Spondyloarthritis (SpA) is a group of chronic inflammatory disorders that occurs mainly in HLA-B27-positive individuals, and is characterized by inflammatory back pain and entheseal involvement. In the past few years, the Assessment of Spondyloarthritis international Society (ASAS) has successively developed and validated the criteria for axial SpA (axSpA) and peripheral SpA [1, 2]. Ankylosing spondylitis (AS), the main subgroup of SpA, is characterized by specific radiographic changes in the sacroiliac joints. SpA occurs particularly in young men of working age and leads to a significant health burden to the community. If SpA is not diagnosed early and treated appropriately, more than 50% of the affected patients will develop AS within 5-10 years.

The treatment of SpA has advanced considerably with the emergence of tumor necrosis factor inhibitors (TNF blockers), which provide excellent symptomatic relief to many patients [35]. Although no data are available to date regarding the ability of biologics to prevent structural damage in axSpA, very early treatment appears to improve remission rates and retard structural progression [6, 7].

The etanercept biosimilar Yisaipu (YSP) is a recombinant human soluble TNF receptor and is one of the most widely used biosimilars in China. Several randomized clinical trials have shown that YSP is effective and safe for the treatment of AS [8, 9]. Like other biologics, YSP is an expensive therapy with a heavy economic burden for the health care systems. In addition, YSP may be associated with adverse events (AEs), such as tuberculosis and hepatitis B infections, which is of particular concern in China due to the high incidence of these two diseases. Therefore, we believe that any effective, ethical strategy to reduce the cost and risk of AS treatment but not worsening the quality of life of patients would be of great value. However, no guidelines are currently available on when to stop or how to taper the TNF blockers when the disease reaches remission [1013]. With the availability of highly effective YSP, the question of possible reduction or discontinuation of TNF blocker therapy has taken on greater importance. In the present study, we investigated whether dose reduction or discontinuation of YSP may be possible after achieving remission in the early stage of axSpA in a real-world setting.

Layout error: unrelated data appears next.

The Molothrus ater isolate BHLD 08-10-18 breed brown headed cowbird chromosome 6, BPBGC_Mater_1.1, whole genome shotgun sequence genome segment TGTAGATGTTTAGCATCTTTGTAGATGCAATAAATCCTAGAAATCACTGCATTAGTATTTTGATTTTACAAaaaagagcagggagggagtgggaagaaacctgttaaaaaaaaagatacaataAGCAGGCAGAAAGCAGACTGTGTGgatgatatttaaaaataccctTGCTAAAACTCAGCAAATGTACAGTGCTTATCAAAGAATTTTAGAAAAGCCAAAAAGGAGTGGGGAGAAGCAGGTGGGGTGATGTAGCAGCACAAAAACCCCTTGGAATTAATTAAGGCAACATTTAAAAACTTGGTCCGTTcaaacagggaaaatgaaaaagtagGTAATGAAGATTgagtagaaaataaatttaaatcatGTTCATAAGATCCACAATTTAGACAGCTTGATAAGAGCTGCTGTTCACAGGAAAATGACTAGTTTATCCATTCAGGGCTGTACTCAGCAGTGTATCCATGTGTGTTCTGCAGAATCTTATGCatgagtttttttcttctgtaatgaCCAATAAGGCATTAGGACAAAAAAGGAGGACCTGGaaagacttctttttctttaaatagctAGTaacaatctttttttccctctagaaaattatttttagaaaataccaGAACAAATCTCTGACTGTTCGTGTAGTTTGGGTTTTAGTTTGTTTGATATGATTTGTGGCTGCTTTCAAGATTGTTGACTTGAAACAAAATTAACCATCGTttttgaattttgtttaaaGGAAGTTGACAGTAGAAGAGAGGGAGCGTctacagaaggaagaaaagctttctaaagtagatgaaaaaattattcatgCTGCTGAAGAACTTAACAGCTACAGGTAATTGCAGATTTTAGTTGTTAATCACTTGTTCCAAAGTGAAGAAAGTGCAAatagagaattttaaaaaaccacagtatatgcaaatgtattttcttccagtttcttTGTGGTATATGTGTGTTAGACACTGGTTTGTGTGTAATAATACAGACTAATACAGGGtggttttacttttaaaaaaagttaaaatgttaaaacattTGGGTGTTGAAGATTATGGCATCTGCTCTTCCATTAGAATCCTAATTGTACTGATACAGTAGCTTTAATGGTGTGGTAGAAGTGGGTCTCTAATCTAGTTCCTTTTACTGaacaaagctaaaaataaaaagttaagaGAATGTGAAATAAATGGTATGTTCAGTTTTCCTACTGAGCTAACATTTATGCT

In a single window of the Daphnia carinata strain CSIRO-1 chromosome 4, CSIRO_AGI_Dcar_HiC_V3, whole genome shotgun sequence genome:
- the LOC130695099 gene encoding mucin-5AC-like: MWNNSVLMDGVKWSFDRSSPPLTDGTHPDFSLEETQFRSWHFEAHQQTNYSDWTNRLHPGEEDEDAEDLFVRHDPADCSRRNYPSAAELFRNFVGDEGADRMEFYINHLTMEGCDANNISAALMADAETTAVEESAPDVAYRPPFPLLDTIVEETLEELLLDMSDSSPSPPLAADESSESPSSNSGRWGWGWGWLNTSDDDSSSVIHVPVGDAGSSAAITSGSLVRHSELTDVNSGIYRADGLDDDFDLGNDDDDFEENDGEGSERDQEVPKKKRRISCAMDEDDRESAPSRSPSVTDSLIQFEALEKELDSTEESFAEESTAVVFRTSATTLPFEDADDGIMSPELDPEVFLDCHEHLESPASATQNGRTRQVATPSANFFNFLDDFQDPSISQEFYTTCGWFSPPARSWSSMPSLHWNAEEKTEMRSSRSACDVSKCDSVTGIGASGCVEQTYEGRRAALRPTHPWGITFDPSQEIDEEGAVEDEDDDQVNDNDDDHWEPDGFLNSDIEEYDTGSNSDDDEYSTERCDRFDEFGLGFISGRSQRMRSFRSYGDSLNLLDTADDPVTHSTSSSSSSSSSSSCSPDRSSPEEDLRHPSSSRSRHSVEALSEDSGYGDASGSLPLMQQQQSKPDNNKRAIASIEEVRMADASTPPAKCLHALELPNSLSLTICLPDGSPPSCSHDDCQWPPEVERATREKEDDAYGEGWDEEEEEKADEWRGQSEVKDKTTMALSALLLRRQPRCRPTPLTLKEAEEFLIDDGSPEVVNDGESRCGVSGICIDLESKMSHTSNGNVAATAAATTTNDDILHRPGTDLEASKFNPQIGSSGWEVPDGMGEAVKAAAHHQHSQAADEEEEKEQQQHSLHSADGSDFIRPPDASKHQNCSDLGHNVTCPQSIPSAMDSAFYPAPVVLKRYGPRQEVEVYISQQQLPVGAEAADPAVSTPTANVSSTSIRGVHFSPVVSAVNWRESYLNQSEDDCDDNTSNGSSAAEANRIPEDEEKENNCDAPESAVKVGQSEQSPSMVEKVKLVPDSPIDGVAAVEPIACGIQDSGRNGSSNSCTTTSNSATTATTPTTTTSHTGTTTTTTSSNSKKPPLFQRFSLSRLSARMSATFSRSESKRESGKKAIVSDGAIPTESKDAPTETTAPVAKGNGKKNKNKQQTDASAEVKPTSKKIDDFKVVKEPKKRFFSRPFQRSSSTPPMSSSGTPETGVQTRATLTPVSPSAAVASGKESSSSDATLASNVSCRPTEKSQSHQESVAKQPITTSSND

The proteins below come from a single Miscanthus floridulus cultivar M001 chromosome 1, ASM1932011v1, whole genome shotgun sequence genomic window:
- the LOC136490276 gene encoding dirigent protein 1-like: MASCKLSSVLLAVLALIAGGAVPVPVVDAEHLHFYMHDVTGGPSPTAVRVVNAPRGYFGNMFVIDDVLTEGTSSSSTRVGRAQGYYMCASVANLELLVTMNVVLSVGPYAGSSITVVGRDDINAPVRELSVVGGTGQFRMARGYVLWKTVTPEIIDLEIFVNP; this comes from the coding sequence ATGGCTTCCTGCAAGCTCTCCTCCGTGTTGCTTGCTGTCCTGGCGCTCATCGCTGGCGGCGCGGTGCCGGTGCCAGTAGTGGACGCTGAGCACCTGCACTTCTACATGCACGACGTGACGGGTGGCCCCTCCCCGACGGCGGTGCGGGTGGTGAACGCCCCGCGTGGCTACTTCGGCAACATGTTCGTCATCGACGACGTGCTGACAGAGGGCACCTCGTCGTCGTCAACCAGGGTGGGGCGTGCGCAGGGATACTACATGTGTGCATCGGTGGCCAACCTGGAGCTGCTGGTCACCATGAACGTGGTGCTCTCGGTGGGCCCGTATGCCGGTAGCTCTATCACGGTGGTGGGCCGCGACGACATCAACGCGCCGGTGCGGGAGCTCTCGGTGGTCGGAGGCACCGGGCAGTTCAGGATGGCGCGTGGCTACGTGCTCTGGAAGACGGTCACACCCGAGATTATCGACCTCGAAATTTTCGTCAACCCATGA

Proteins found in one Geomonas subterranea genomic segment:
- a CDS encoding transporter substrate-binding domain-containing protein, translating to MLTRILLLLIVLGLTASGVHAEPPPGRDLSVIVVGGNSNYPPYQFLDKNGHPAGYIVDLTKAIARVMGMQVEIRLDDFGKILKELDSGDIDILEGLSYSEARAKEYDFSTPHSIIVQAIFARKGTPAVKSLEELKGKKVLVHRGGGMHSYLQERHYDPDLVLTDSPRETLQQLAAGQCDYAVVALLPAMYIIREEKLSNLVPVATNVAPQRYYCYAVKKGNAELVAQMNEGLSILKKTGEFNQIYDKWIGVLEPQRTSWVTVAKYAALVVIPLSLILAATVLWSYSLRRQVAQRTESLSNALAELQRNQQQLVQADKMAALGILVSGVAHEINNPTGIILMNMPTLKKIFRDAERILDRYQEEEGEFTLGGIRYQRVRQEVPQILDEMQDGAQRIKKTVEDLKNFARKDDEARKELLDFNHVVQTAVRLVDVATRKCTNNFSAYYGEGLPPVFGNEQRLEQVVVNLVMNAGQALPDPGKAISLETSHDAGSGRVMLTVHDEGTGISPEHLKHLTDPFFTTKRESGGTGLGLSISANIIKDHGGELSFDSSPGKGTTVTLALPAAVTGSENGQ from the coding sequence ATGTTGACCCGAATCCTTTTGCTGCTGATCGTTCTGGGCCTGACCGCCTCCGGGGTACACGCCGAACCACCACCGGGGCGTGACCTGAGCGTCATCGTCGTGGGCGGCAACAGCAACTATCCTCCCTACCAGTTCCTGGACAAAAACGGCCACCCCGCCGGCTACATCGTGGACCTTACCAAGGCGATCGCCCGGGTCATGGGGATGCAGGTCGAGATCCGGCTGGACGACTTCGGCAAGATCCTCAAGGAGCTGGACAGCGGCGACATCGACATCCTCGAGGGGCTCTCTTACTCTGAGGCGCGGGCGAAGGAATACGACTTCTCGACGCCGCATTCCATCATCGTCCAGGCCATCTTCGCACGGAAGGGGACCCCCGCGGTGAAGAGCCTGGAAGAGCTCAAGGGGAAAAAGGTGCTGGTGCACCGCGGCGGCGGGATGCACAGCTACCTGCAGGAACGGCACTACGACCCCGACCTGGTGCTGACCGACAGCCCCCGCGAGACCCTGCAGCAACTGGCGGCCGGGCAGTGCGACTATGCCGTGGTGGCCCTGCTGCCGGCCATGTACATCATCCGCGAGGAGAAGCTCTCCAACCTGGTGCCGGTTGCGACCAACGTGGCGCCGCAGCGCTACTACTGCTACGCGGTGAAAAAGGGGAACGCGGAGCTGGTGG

Material and methods

Patients and treatment regimen

From August 2015 to July 2016, 144 patients with early axSpA and symptom duration of ≤ 3 years were enrolled from the Rheumatology Department of our hospital. Patients were asked to participate if they had been treated with YSP 50 mg once weekly (QW) for at least 24 weeks and had achieved remission (Ankylosing Spondylitis Disease Activity Score (ASDAS-CRP) ≤ 1.3) for more than 12 weeks at baseline. Patients who satisfied the inclusion criteria entered one of the following three treatment arms: full dose (YSP50), half dose (YSP25), and withdrawal (YSP0) of YSP. Patients were matched 1 : 1 : 1 by propensity score matching of baseline data, including sex, age, symptom duration, HLA-B27, non-radiographic axSpA, smoking status, educational status, income, regular exercise, ASDAS-CRP prior to YSP initiation, ASDAS at baseline, duration of YSP treatment, C-reactive protein, and concomitant nonsteroidal anti-inflammatory drug (NSAID) and/or disease-modifying antirheumatic drug (DMARD) therapy. NSAIDs or DMARDs were maintained at the same dose throughout the study.

The study protocol was approved by the local ethics committee. Before enrollment, each patient was informed of the study nature, duration, and purpose, as well as all the potential benefits and risks. All participants provided written informed consent.


Disease remission was defined as an ASDAS-CRP score ≤ 1.3 [14]. Disease relapse was defined as an ASDAS-CRP score > 1.3 at two consecutive visits or any new emergence of peripheral articular and extra-articular manifestations. Patients who requested to resume their initial regimen due to self-reported discomfort without the above parameters were also considered to have a disease relapse.

Assessments and endpoints

Patients were assessed by the same rheumatologist every 8 weeks for 48 weeks. If a flare occurred during the study, the patient resumed YSP 50 mg weekly or was switched to another TNF blocker. Patients who discontinued the study for any reason were designated as failures in the primary analysis. The date of the last visit was defined as the end of follow-up.

The primary endpoint was the proportion of non-failure patients in each group. The secondary endpoints included the time from baseline to failure, the proportion of patients regaining remission after a flare, cost of drugs, and the number and severity of AEs.

Adverse events

All patients were monitored for clinical and laboratory evidence of AEs throughout the study.

Statistical analysis

Descriptive analyses were performed for the demographic and clinical variables. The results are reported as mean ± SD for continuous, normally distributed data, as median (P25, P75) for non-normally distributed data, and as relative frequencies for categorical variables. Continuous data were compared among groups by analysis of variance. Frequency data were compared using the χ2 test. P-values less than 0.05 were accepted as statistically significant. All statistical analyses were performed using the SPSS 21.0 software.